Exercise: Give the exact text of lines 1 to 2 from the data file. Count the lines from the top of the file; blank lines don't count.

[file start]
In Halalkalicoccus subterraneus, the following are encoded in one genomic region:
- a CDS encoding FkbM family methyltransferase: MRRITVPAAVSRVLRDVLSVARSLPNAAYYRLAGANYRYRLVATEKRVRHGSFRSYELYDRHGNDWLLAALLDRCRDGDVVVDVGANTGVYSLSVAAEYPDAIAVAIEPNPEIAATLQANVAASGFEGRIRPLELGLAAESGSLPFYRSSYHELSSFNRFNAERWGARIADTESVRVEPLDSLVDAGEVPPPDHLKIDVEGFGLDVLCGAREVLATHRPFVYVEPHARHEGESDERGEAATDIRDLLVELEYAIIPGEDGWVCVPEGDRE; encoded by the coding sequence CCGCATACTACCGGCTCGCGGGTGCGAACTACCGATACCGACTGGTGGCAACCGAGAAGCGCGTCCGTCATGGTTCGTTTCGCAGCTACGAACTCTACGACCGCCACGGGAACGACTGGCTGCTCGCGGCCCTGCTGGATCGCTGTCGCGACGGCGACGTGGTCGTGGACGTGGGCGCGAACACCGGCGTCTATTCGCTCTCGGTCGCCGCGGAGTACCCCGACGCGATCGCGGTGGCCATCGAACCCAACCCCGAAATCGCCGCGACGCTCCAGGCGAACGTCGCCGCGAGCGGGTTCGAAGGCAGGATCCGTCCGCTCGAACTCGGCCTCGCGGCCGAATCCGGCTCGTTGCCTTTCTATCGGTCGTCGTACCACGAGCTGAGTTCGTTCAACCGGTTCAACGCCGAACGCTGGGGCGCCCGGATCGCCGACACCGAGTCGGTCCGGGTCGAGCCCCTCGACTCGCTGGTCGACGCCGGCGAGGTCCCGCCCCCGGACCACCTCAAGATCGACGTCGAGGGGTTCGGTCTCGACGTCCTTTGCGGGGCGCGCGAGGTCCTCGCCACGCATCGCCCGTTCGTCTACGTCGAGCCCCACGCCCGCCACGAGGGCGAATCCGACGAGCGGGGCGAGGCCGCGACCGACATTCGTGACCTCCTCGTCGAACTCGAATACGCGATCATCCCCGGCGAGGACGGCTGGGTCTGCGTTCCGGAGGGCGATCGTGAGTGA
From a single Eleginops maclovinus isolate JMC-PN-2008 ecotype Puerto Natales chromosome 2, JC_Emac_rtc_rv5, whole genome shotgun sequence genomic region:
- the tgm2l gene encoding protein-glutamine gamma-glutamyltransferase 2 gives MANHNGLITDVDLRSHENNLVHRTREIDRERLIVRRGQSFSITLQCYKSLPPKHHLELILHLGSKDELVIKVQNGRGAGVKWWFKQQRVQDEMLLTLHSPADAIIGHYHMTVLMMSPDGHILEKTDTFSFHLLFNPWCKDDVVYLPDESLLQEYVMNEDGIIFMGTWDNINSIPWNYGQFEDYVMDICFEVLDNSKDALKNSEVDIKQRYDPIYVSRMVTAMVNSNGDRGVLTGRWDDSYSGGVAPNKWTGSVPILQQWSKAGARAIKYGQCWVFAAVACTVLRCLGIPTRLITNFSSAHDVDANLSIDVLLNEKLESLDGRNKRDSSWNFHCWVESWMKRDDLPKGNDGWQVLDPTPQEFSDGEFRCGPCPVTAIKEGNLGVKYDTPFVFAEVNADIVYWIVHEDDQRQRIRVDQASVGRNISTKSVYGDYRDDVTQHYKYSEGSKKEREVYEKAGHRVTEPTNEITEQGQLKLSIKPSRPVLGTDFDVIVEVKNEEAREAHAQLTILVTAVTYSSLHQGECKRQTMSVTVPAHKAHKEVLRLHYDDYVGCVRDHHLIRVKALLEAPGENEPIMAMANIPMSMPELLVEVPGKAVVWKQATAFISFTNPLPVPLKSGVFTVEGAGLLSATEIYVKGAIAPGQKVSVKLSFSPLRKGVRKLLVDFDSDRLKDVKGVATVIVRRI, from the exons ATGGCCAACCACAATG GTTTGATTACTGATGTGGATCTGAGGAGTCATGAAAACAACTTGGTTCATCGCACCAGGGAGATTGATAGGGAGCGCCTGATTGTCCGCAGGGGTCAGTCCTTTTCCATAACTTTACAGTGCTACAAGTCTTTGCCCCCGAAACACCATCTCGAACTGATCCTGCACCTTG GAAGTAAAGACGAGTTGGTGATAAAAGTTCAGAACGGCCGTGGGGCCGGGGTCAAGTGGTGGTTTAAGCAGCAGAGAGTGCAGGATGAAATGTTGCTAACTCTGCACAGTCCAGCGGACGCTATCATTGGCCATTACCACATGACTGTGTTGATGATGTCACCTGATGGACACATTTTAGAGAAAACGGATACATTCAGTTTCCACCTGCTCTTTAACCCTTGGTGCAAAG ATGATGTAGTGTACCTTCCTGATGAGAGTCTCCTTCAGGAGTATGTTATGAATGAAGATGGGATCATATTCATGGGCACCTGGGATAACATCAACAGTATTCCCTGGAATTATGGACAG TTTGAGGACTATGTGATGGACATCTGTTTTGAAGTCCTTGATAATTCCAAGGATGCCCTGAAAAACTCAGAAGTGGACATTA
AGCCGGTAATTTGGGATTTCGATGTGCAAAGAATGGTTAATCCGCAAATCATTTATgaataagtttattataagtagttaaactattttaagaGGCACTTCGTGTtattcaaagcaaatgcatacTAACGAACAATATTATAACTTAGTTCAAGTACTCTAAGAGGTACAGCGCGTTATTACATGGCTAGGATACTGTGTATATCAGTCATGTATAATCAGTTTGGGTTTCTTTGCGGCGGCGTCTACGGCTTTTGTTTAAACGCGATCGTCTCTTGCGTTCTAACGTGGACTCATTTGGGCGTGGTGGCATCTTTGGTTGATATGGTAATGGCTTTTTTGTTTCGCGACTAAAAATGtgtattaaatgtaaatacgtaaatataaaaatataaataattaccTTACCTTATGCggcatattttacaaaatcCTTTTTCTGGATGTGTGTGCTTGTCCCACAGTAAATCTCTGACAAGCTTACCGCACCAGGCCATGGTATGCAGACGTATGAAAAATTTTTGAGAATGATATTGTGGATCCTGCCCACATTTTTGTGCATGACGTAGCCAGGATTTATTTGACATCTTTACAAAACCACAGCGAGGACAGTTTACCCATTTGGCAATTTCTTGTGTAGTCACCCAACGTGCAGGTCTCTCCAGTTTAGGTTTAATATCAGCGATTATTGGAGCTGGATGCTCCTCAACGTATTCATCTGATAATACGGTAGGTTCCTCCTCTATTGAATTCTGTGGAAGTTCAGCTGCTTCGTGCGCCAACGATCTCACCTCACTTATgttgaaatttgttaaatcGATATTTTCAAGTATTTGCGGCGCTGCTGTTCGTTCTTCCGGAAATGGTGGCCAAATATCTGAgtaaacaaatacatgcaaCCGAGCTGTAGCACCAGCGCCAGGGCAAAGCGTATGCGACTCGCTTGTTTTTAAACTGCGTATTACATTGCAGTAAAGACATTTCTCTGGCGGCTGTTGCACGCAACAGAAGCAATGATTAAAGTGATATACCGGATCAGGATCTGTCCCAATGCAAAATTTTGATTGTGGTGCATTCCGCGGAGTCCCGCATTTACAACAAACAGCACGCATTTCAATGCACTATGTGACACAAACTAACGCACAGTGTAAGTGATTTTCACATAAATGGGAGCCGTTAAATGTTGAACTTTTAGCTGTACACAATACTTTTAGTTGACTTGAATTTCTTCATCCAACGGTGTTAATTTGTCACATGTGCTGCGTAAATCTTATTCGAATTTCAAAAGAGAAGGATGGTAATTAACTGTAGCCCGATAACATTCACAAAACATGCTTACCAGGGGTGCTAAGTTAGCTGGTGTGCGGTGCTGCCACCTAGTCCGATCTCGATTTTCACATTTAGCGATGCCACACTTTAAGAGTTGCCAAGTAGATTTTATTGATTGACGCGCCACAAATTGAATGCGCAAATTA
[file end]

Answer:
In Halalkalicoccus subterraneus, the following are encoded in one genomic region:
- a CDS encoding FkbM family methyltransferase: MRRITVPAAVSRVLRDVLSVARSLPNAAYYRLAGANYRYRLVATEKRVRHGSFRSYELYDRHGNDWLLAALLDRCRDGDVVVDVGANTGVYSLSVAAEYPDAIAVAIEPNPEIAATLQANVAASGFEGRIRPLELGLAAESGSLPFYRSSYHELSSFNRFNAERWGARIADTESVRVEPLDSLVDAGEVPPPDHLKIDVEGFGLDVLCGAREVLATHRPFVYVEPHARHEGESDERGEAATDIRDLLVELEYAIIPGEDGWVCVPEGDRE; encoded by the coding sequence CCGCATACTACCGGCTCGCGGGTGCGAACTACCGATACCGACTGGTGGCAACCGAGAAGCGCGTCCGTCATGGTTCGTTTCGCAGCTACGAACTCTACGACCGCCACGGGAACGACTGGCTGCTCGCGGCCCTGCTGGATCGCTGTCGCGACGGCGACGTGGTCGTGGACGTGGGCGCGAACACCGGCGTCTATTCGCTCTCGGTCGCCGCGGAGTACCCCGACGCGATCGCGGTGGCCATCGAACCCAACCCCGAAATCGCCGCGACGCTCCAGGCGAACGTCGCCGCGAGCGGGTTCGAAGGCAGGATCCGTCCGCTCGAACTCGGCCTCGCGGCCGAATCCGGCTCGTTGCCTTTCTATCGGTCGTCGTACCACGAGCTGAGTTCGTTCAACCGGTTCAACGCCGAACGCTGGGGCGCCCGGATCGCCGACACCGAGTCGGTCCGGGTCGAGCCCCTCGACTCGCTGGTCGACGCCGGCGAGGTCCCGCCCCCGGACCACCTCAAGATCGACGTCGAGGGGTTCGGTCTCGACGTCCTTTGCGGGGCGCGCGAGGTCCTCGCCACGCATCGCCCGTTCGTCTACGTCGAGCCCCACGCCCGCCACGAGGGCGAATCCGACGAGCGGGGCGAGGCCGCGACCGACATTCGTGACCTCCTCGTCGAACTCGAATACGCGATCATCCCCGGCGAGGACGGCTGGGTCTGCGTTCCGGAGGGCGATCGTGAGTGA